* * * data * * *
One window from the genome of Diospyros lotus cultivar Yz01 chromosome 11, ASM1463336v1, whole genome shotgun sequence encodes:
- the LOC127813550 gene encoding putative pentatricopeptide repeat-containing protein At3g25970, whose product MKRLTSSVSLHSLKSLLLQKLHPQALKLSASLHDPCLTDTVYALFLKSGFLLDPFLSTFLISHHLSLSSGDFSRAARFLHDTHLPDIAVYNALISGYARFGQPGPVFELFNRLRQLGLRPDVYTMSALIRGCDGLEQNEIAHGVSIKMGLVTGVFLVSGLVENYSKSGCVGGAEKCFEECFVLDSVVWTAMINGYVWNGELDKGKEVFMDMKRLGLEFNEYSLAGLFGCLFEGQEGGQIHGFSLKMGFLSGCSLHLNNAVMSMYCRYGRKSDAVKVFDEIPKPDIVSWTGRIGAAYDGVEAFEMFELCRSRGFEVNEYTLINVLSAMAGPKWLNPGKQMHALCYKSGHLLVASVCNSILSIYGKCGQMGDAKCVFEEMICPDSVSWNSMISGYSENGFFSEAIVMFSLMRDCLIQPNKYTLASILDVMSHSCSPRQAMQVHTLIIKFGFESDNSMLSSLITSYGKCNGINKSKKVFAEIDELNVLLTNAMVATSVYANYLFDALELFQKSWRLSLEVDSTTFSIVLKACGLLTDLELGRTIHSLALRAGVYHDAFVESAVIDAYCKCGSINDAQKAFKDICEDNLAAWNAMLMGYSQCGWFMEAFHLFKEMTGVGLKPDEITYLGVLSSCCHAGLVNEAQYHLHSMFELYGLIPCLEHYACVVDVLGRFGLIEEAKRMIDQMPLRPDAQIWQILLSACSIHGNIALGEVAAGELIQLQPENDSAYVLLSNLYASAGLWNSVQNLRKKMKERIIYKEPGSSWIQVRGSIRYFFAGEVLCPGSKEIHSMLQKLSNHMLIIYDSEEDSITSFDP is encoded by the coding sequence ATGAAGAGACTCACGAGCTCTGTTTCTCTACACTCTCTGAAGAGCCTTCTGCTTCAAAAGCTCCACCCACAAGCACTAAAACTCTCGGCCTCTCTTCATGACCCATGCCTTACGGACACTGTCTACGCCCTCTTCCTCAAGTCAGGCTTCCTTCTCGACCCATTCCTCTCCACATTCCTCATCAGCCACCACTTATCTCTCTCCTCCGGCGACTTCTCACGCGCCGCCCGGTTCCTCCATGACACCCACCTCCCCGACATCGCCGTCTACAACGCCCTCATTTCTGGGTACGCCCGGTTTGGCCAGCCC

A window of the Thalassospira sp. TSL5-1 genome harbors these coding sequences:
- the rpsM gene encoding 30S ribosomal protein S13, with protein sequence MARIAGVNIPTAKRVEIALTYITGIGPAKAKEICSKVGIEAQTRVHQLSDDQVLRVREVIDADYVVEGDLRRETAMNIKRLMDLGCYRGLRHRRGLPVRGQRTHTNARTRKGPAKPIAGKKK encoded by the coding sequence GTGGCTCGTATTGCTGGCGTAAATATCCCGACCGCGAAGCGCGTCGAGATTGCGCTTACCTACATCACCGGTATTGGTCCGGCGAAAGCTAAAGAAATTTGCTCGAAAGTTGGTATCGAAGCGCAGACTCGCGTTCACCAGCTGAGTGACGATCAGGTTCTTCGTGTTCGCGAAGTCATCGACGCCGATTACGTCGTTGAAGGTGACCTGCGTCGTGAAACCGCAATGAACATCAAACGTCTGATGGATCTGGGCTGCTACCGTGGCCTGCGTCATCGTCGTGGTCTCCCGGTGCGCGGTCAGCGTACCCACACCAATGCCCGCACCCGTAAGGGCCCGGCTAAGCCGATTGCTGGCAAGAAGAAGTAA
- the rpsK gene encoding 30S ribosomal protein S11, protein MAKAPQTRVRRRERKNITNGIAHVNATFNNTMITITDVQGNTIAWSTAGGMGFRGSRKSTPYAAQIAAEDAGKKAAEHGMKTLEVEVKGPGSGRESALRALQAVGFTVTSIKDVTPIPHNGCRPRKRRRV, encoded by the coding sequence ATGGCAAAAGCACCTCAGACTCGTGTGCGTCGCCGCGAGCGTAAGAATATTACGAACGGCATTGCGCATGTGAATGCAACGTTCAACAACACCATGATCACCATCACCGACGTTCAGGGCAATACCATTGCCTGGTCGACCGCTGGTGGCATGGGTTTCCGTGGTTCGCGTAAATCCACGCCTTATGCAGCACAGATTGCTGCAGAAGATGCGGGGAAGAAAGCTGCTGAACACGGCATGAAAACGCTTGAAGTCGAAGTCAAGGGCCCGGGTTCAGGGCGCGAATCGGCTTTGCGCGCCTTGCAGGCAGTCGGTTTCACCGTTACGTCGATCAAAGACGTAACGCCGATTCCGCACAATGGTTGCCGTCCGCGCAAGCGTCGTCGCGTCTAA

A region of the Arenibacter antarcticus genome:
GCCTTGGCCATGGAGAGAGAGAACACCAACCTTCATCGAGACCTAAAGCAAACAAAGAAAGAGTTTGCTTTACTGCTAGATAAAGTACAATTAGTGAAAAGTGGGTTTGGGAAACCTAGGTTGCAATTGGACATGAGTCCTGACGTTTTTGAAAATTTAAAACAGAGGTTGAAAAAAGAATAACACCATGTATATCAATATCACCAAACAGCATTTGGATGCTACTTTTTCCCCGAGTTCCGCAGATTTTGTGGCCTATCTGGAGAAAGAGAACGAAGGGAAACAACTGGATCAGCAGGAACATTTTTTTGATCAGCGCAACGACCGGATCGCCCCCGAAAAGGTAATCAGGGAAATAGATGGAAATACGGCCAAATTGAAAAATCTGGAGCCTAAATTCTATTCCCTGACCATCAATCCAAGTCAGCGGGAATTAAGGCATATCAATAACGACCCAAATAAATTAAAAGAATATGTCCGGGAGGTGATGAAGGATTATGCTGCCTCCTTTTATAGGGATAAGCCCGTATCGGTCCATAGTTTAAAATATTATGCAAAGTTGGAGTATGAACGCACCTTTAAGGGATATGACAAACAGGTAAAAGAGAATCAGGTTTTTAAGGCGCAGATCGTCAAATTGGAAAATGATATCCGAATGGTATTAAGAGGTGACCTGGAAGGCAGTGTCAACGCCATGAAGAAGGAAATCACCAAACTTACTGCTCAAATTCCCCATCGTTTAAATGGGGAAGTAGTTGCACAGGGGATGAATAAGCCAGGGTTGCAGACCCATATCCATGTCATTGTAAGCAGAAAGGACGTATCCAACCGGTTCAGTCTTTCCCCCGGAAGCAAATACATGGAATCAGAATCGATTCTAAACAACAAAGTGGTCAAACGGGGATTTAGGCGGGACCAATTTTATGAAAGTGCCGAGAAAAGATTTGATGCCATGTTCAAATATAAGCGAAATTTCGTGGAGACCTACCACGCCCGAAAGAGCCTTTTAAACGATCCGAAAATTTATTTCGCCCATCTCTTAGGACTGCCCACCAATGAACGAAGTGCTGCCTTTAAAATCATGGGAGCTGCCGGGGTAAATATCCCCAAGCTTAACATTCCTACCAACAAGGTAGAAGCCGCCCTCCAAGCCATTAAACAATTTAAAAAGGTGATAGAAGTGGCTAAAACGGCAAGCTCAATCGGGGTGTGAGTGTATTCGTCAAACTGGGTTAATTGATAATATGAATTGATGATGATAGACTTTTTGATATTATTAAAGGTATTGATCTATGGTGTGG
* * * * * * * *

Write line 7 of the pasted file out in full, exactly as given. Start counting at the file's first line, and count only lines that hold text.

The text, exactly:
GCCTTGGCCATGGAGAGAGAGAACACCAACCTTCATCGAGACCTAAAGCAAACAAAGAAAGAGTTTGCTTTACTGCTAGATAAAGTACAATTAGTGAAAAGTGGGTTTGGGAAACCTAGGTTGCAATTGGACATGAGTCCTGACGTTTTTGAAAATTTAAAACAGAGGTTGAAAAAAGAATAACACCATGTATATCAATATCACCAAACAGCATTTGGATGCTACTTTTTCCCCGAGTTCCGCAGATTTTGTGGCCTATCTGGAGAAAGAGAACGAAGGGAAACAACTGGATCAGCAGGAACATTTTTTTGATCAGCGCAACGACCGGATCGCCCCCGAAAAGGTAATCAGGGAAATAGATGGAAATACGGCCAAATTGAAAAATCTGGAGCCTAAATTCTATTCCCTGACCATCAATCCAAGTCAGCGGGAATTAAGGCATATCAATAACGACCCAAATAAATTAAAAGAATATGTCCGGGAGGTGATGAAGGATTATGCTGCCTCCTTTTATAGGGATAAGCCCGTATCGGTCCATAGTTTAAAATATTATGCAAAGTTGGAGTATGAACGCACCTTTAAGGGATATGACAAACAGGTAAAAGAGAATCAGGTTTTTAAGGCGCAGATCGTCAAATTGGAAAATGATATCCGAATGGTATTAAGAGGTGACCTGGAAGGCAGTGTCAACGCCATGAAGAAGGAAATCACCAAACTTACTGCTCAAATTCCCCATCGTTTAAATGGGGAAGTAGTTGCACAGGGGATGAATAAGCCAGGGTTGCAGACCCATATCCATGTCATTGTAAGCAGAAAGGACGTATCCAACCGGTTCAGTCTTTCCCCCGGAAGCAAATACATGGAATCAGAATCGATTCTAAACAACAAAGTGGTCAAACGGGGATTTAGGCGGGACCAATTTTATGAAAGTGCCGAGAAAAGATTTGATGCCATGTTCAAATATAAGCGAAATTTCGTGGAGACCTACCACGCCCGAAAGAGCCTTTTAAACGATCCGAAAATTTATTTCGCCCATCTCTTAGGACTGCCCACCAATGAACGAAGTGCTGCCTTTAAAATCATGGGAGCTGCCGGGGTAAATATCCCCAAGCTTAACATTCCTACCAACAAGGTAGAAGCCGCCCTCCAAGCCATTAAACAATTTAAAAAGGTGATAGAAGTGGCTAAAACGGCAAGCTCAATCGGGGTGTGAGTGTATTCGTCAAACTGGGTTAATTGATAATATGAATTGATGATGATAGACTTTTTGATATTATTAAAGGTATTGATCTATGGTGTGG